Steve Smoot Antiques & Navajo Textiles of Lancaster, Penn., had an attractive display of Native American objects and decorations. Vibrantly colored rugs and textiles were hung among a display of hand-woven baskets, pottery bowls and carved figures. A combination of antique furniture and folk art complimented the Southwestern aesthetic, including chalkware, carved fish decoys, yellowware pottery, vintage board games, a farm table in original paint, and a Philadelphia Queen Anne side chair which rounded out the vignette.
Joseph J. Lodge of Lederach, Penn., had an impressive vision in booth design for this year’s show, giving prominent placement to a charming full-bodied gilt horse weathervane. Standing atop a central dining table, it was the focal point of the space and noticed by all who entered the show. Other objects included painted furniture, a winter landscape painting, game boards, slip-decorated pottery, Shaker boxes, tin wall sconces, and a primitive sheet metal weathervane of the angel Gabriel blowing his horn which adorned the front corner of the booth.
Dillsburg, Penn., dealer Susan L. Atkinson of Beaver Creek Antiques & Arms was on hand with a fine assortment of antique and estate jewelry and watches, together with small decorative items and a selection of Nineteenth Century wall-mounted rifles.
Michael Paul Gunselman Antiques of Centreville, Del., had something to satisfy the kid in all of us, with a cheerful selection of vintage tin and mechanical toys. Advertising and vehicle examples consisted of a red Mobil-Gas tanker truck, a Sunshine fruit truck, a diving submarine with original box, a firetruck, helicopter, Army tank, among others. A merry-go-round with box, “The Giant Ride” Ferris wheel, roller coasters and a Union Station train set with box were some of the larger toys on offer.
From East Lyme, Conn., Hanebergs Antiques set a formal ambiance with a focus on traditional American and English furniture, art and design elements. Featured pieces consisted of an American mahogany corner chair, circa 1780, a Pennsylvania or Virginia birdcage tilt-top candlestand, a nicely figured tiger maple drop-front desk, along with several miniature chests. Paintings included “Old Homestead in Waterford, CT” by Henry Pember Smith (1854-1907); “New England Village Scene” by Otis Pierce Cook (1900-1980); “Terriers Chasing a Rabbit,” attributed to G. Armfield; and an Orientalist China Trade painting of a scene with figures.
Americana was strong with The Norwoods’ Spirit of America, Timonium, Md. Their unique variety of early art, folk paintings and advertising drew the interest of shoppers. Some examples of offerings were a Blowsey Angel fraktur, dated 1791, paint-decorated boxes and firkins, a Prior School portrait of a gentleman, an 1803 dated needlework depicting an outdoor scene and verse, a needlework with a cat seated by a hearth, and a carved wood bust of an African American man. Advertising signage included a “Notary Public-Justice of the Peace” and a “House and Sign Painting,” both in black and gold paint.
Daniel and Karen Olsen Antiques & Fine Art, Newburgh, N.Y., showcased a colorful selection of paint-decorated furniture, highlighting a round green painted dining table, yellow blanket box, a stack of blue painted boxes, and corner cupboard in brick red paint. Accenting the furniture selection was a cheerful full-length portrait of a standing girl with basket of flowers, landscape and still life paintings, as well as a striking tiger maple chest of chest, patriotic carving of an eagle with shield and banner inscribed “Live and Let Live” and a happily exuberant folk portrait of a scruffy dog with leash and laurel branches.
Scott Buchanan Antiques of Pottstown, Penn., was excited to be back at the show this winter. With a couple items already sold by Friday morning, he was looking forward to the remainder of the weekend. Offerings included an American step-back cupboard with pierced tin panels, a corner cupboard in warm red paint, and an American aerial country view landscape painting by Hugh Robertson DeHaven (1895-1980).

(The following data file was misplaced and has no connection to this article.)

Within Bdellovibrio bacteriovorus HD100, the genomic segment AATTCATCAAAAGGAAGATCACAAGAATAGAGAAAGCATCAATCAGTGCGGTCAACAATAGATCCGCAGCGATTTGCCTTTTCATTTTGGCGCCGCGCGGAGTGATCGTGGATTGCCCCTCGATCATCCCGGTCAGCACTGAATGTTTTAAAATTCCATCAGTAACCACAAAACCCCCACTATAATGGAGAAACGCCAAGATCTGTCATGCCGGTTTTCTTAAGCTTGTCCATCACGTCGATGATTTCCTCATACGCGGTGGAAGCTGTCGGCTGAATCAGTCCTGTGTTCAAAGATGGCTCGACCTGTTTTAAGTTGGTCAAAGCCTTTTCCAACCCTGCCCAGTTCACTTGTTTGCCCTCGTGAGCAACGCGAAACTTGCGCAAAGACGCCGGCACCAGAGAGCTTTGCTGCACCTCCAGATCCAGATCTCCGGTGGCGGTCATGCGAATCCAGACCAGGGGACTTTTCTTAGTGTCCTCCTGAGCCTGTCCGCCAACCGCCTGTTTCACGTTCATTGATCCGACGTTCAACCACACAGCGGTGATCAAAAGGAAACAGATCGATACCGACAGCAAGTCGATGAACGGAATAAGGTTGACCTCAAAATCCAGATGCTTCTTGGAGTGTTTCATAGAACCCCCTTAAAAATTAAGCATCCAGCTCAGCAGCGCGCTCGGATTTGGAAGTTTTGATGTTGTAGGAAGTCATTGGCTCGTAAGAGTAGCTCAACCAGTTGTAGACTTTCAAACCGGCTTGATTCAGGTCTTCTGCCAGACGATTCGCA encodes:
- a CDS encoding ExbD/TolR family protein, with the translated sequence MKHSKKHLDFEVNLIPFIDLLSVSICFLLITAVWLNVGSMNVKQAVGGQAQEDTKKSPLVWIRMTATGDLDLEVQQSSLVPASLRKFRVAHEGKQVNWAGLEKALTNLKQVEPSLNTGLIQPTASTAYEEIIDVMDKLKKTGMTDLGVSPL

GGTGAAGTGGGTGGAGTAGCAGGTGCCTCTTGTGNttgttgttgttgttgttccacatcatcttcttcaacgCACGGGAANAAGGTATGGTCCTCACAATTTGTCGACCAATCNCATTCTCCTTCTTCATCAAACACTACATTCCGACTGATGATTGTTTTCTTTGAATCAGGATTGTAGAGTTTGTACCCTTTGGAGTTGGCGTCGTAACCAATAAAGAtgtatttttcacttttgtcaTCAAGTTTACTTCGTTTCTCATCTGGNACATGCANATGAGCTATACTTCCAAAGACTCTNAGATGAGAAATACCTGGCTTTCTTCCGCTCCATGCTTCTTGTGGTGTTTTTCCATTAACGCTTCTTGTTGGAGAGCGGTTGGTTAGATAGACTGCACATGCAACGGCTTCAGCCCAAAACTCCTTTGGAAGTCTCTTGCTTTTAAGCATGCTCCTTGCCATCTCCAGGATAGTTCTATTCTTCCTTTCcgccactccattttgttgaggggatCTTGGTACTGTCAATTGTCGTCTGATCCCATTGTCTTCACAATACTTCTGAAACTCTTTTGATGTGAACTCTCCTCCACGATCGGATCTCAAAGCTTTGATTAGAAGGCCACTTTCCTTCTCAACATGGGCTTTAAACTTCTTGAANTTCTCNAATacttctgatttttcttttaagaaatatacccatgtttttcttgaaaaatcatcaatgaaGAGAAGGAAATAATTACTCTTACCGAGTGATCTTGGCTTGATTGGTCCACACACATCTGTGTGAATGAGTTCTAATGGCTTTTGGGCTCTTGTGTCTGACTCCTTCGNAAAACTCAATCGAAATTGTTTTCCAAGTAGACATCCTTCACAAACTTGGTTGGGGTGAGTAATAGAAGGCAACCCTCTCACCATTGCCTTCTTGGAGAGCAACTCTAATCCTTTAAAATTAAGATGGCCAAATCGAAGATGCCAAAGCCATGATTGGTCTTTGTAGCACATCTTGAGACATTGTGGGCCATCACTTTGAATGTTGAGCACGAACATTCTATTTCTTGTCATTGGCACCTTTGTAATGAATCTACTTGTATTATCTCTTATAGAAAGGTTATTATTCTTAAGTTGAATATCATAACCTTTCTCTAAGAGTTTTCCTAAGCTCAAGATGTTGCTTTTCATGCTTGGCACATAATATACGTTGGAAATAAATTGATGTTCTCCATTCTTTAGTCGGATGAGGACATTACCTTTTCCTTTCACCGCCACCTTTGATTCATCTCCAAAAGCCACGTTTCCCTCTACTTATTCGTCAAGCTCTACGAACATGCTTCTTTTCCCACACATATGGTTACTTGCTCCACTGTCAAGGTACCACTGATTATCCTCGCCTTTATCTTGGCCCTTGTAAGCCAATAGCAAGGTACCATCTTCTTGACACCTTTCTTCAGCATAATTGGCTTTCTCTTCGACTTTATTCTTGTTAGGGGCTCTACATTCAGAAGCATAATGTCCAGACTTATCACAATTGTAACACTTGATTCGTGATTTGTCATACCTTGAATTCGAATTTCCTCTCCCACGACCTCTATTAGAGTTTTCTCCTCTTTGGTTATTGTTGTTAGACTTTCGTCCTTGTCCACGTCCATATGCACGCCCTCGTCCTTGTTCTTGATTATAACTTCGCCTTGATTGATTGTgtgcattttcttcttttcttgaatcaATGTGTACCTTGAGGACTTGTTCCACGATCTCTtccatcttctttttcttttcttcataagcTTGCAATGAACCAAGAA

Firehouse Antiques, Galena, Md., had a well-rounded mix of Americana, country primitives and collectibles. In addition to various architectural elements, their display incorporated a 1930 dated “Lassie” dog hooked rug, birdcages, figural carvings, weathervanes, an old Coca-Cola sign, framed maps and bird prints, a carved figure of a tiger and a “Gloucester” railroad car model.
Chris & Bernadette Evans Antiques of Waynesboro, Va., presented a pleasing exhibit of original painted furniture, needlework and folk art. Accenting their space were cobalt-decorated stoneware, weathervanes in the form of a copper horse and running fox, as well as an eye-catching painted sign hung as a backdrop, illustrating font varieties and shadowed text with the names “Joseph – Alfred – Curtis – Charles.” They began rearranging their booth early on Friday afternoon to accommodate sales of several painted blanket boxes in varying sizes.
Central to the Hanes and Ruskin booth, Niantic, Conn., stood a child-size mannequin surrounded by an assortment of period side chairs and candlestands. The back wall presented a pleasant grouping of Nineteenth Century porcelains, motto pitchers, Staffordshire figures, brass candlesticks and other decorations. Known for their “walls and smalls,” a lovely cluster display of portrait miniatures and silhouettes were hung, as well as some early portrait paintings and samplers.
Fun and vibrant would be the best way to describe Jewett-Berdan Antiques’ booth, of Newcastle, Maine. Their display included a hanging New England shirred rug with a deer in landscape, a rooster fireback panel, a diminutive, gilded copper horse weathervane, an 1830s two-drawer lift-top blanket chest with allover paint and a Mariner’s compass quilt with salmon background and original fringe which hung as a backdrop. A folky cat and tree sewn rug and 1890s yellow-painted bird house with horse decoration sold early in the show.
Soheil Oriental Rugs of New Jersey and New York had a nice display of antique and vintage rugs, with floor coverings to complement all homes decorated in period fashion. Persian, Sarouk, Turkish, Caucasian, Afghan, Heriz and other patterns lined the floors and walls, from area rugs to room-size carpets.
The Original Semi-Annual 179th York Antiques Show & Sale will return to Memorial Hall East at the York Fairgrounds Convention and Expo Center in downtown York in September. For information, www.theoriginalyorkantiquesshow.com or 302-875-5326.